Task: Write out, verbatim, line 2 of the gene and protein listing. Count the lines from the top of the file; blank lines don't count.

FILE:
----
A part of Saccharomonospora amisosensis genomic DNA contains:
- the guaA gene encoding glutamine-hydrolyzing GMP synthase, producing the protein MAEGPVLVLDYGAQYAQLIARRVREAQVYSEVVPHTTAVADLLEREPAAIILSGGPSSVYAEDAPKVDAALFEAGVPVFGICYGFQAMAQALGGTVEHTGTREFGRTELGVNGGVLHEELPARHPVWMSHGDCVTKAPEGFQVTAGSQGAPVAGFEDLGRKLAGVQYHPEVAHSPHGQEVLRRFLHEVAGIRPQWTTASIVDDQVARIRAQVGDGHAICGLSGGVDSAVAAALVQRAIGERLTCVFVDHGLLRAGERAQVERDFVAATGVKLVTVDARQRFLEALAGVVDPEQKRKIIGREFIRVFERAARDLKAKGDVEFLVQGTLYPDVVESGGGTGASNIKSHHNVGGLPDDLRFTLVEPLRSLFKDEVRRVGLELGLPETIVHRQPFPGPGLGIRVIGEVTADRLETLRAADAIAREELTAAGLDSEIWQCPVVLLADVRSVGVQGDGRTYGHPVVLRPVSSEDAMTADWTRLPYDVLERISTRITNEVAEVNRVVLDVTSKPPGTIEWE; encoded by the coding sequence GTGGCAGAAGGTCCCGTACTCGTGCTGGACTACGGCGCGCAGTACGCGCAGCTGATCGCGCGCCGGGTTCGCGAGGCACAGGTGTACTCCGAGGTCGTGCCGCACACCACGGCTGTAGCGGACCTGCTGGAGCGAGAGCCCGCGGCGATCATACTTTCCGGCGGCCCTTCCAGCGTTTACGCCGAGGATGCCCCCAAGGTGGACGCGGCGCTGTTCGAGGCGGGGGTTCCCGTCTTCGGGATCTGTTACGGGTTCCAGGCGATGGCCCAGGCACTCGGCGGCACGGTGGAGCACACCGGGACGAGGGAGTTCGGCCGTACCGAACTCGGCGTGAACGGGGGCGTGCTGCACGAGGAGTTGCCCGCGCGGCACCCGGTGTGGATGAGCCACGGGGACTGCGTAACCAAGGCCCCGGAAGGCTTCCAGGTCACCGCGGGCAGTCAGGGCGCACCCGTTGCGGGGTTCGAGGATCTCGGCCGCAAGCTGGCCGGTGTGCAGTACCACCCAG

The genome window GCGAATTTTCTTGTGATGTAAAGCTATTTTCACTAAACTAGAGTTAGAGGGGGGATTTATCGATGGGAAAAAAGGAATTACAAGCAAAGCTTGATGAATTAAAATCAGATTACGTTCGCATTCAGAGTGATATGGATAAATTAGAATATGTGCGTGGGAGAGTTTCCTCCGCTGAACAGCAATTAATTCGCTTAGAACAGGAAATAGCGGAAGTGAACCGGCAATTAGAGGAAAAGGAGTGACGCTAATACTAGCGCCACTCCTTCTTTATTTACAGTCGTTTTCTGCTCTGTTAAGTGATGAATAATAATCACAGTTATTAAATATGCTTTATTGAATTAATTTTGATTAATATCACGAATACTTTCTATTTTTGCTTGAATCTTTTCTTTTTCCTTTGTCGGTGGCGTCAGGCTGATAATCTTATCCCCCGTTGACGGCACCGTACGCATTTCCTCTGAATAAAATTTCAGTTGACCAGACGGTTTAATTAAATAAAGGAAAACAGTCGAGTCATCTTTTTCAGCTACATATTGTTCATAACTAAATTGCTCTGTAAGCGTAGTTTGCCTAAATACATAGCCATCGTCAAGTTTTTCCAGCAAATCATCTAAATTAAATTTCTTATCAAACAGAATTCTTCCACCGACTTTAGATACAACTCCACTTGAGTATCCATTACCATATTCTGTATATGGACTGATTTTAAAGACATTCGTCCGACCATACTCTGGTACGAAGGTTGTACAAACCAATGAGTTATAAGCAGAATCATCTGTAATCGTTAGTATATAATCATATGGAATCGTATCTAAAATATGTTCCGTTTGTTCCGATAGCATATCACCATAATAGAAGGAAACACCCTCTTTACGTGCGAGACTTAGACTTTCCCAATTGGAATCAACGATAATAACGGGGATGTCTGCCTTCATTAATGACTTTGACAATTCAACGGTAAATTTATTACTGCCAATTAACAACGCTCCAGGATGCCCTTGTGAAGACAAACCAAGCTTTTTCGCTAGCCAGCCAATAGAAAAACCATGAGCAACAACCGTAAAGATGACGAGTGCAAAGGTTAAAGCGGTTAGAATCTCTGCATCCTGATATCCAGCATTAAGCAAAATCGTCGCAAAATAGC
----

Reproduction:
- the guaA gene encoding glutamine-hydrolyzing GMP synthase, producing the protein MAEGPVLVLDYGAQYAQLIARRVREAQVYSEVVPHTTAVADLLEREPAAIILSGGPSSVYAEDAPKVDAALFEAGVPVFGICYGFQAMAQALGGTVEHTGTREFGRTELGVNGGVLHEELPARHPVWMSHGDCVTKAPEGFQVTAGSQGAPVAGFEDLGRKLAGVQYHPEVAHSPHGQEVLRRFLHEVAGIRPQWTTASIVDDQVARIRAQVGDGHAICGLSGGVDSAVAAALVQRAIGERLTCVFVDHGLLRAGERAQVERDFVAATGVKLVTVDARQRFLEALAGVVDPEQKRKIIGREFIRVFERAARDLKAKGDVEFLVQGTLYPDVVESGGGTGASNIKSHHNVGGLPDDLRFTLVEPLRSLFKDEVRRVGLELGLPETIVHRQPFPGPGLGIRVIGEVTADRLETLRAADAIAREELTAAGLDSEIWQCPVVLLADVRSVGVQGDGRTYGHPVVLRPVSSEDAMTADWTRLPYDVLERISTRITNEVAEVNRVVLDVTSKPPGTIEWE; encoded by the coding sequence GTGGCAGAAGGTCCCGTACTCGTGCTGGACTACGGCGCGCAGTACGCGCAGCTGATCGCGCGCCGGGTTCGCGAGGCACAGGTGTACTCCGAGGTCGTGCCGCACACCACGGCTGTAGCGGACCTGCTGGAGCGAGAGCCCGCGGCGATCATACTTTCCGGCGGCCCTTCCAGCGTTTACGCCGAGGATGCCCCCAAGGTGGACGCGGCGCTGTTCGAGGCGGGGGTTCCCGTCTTCGGGATCTGTTACGGGTTCCAGGCGATGGCCCAGGCACTCGGCGGCACGGTGGAGCACACCGGGACGAGGGAGTTCGGCCGTACCGAACTCGGCGTGAACGGGGGCGTGCTGCACGAGGAGTTGCCCGCGCGGCACCCGGTGTGGATGAGCCACGGGGACTGCGTAACCAAGGCCCCGGAAGGCTTCCAGGTCACCGCGGGCAGTCAGGGCGCACCCGTTGCGGGGTTCGAGGATCTCGGCCGCAAGCTGGCCGGTGTGCAGTACCACCCAG